Ashkenazi v AXA Equit. Life Ins. Co.

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Ashkenazi v AXA Equit. Life Ins. Co. 2017 NY Slip Op 08444 Decided on November 30, 2017 Appellate Division, First Department Published by New York State Law Reporting Bureau pursuant to Judiciary Law ยง 431. This opinion is uncorrected and subject to revision before publication in the Official Reports.

Decided on November 30, 2017
Renwick, J.P., Manzanet-Daniels, Mazzarelli, Kahn, Moulton, JJ.
5085 115034/07

[*1]Alexander Ashkenazi, etc., Plaintiff-Appellant,

v

AXA Equitable Life Insurance Company, Defendant-Respondent.



Lipsius-BenHaim Law LLP, Kew Gardens (Ira S. Lipsius of counsel), for appellant.

Krantz & Berman LLP, New York (Larry H. Krantz of counsel), for respondent.



Order, Supreme Court, New York County (Carol R. Edmead, J.), entered on or about October 11, 2016, which, among other things, granted defendant insurer's renewed motion for summary judgment dismissing plaintiff's complaint, granted defendant's motion for summary judgment on its counterclaim for rescission of insurance policies issued to the insured, and denied plaintiff's cross motion for summary judgment dismissing defendant's counterclaim for fraud, unanimously affirmed, without costs.

The motion court correctly granted defendant's motion for summary judgment on its rescission counterclaim, given the material misrepresentations contained in the insured's insurance applications (Geer v Union Mut. Life. Ins. Co., 273 NY 261, 265, 266 [1937]). There is no dispute that the applicants grossly overstated the insured's financial circumstances. Further, defendant has provided ample evidence of its underwriting manual and practices indicating that but for the misrepresentations contained in the application, it would not have issued the policies (see e.g. Feldman v Friedman, 241 AD2d 433, 434 [1st Dept 1997]).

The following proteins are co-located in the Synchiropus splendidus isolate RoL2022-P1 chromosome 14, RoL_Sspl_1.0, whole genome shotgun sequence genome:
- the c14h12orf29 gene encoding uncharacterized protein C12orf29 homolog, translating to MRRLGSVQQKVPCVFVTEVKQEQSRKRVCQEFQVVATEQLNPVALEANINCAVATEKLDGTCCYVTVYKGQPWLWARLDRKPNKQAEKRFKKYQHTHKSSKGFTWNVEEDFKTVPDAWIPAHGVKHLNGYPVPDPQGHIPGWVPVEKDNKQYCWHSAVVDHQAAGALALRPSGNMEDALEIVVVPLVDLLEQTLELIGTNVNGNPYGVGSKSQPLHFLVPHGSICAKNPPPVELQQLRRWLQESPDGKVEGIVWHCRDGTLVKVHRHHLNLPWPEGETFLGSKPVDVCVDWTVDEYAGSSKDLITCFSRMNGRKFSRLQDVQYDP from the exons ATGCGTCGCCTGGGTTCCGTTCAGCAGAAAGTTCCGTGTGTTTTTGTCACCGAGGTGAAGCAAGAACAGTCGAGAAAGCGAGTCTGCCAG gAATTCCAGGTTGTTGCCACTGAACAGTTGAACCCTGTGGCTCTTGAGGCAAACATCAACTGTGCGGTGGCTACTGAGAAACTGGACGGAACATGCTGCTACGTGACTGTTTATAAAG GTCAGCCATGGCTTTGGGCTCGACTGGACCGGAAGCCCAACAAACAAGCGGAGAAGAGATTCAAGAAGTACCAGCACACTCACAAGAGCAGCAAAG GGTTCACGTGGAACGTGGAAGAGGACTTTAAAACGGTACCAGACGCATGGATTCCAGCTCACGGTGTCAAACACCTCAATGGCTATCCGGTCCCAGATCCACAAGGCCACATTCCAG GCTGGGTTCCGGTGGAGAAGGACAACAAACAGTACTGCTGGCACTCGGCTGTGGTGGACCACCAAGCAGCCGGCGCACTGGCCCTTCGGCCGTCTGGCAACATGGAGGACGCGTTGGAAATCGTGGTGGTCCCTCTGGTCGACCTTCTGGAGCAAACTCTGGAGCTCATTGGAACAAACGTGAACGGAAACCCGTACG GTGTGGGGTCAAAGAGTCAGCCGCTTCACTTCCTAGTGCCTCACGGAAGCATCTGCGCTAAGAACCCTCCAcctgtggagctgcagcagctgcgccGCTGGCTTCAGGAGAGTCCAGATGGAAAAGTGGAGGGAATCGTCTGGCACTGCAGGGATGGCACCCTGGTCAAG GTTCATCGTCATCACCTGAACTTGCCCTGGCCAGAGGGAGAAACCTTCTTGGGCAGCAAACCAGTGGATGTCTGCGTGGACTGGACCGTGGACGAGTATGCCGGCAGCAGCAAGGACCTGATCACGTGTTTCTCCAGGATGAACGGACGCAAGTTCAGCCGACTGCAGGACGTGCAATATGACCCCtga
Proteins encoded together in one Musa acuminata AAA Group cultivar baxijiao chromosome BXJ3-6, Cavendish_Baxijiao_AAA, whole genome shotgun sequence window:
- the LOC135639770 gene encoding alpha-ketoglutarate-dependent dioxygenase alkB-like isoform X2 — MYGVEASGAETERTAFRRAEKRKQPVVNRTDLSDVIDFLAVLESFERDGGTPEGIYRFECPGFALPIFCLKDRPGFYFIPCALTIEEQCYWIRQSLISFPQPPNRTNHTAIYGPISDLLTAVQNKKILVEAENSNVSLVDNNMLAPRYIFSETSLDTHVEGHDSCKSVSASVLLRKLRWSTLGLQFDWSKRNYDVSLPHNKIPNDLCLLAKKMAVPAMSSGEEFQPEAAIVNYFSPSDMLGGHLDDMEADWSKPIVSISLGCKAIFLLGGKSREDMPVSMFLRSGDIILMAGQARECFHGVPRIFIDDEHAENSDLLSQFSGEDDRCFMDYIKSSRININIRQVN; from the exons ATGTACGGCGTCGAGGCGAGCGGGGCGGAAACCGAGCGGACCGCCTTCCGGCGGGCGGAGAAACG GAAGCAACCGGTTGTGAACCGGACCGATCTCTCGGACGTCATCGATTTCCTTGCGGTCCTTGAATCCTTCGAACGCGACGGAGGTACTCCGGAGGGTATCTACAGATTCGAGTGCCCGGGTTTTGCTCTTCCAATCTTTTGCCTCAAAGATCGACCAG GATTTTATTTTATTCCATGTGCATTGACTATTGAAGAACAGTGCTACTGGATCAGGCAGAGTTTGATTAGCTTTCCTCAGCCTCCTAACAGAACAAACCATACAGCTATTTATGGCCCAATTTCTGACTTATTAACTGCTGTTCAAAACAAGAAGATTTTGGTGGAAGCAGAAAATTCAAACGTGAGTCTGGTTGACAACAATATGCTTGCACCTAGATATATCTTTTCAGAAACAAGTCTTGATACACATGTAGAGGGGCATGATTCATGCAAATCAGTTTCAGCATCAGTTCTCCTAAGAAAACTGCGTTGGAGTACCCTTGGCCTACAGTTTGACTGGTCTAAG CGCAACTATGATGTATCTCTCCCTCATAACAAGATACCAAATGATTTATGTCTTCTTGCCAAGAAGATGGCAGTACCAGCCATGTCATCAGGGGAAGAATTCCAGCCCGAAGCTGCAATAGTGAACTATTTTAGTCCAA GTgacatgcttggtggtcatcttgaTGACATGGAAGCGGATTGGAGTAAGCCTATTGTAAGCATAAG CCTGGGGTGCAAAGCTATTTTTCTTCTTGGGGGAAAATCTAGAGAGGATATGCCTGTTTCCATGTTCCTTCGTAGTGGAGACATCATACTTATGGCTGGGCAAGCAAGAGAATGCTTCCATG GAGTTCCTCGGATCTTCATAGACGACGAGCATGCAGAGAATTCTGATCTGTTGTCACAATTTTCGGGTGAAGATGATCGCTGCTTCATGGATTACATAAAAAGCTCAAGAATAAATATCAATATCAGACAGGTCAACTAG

The motion court correctly denied plaintiff's cross motion for summary judgment dismissing defendant's fraud counterclaim. Issues of fact exist concerning whether the applicants, including plaintiff and the insured, intended to commit fraud when they applied for the policies (Matter of Setters v AI Props. & Devs. [USA] Corp., 139 AD3d 492, 493 [1st Dept 2016]). The potential return of the premiums plaintiff paid rests on a resolution of the fraud claim, since defendant may be entitled to offset the return of premiums against the damages it incurred from the alleged fraud (see e.g. Mincho v Bankers' Life Ins. Co., 129 App Div 332, 334 [1st Dept 1908]).

THIS CONSTITUTES THE DECISION AND ORDER

OF THE SUPREME COURT, APPELLATE DIVISION, FIRST DEPARTMENT.

ENTERED: NOVEMBER 30, 2017

CLERK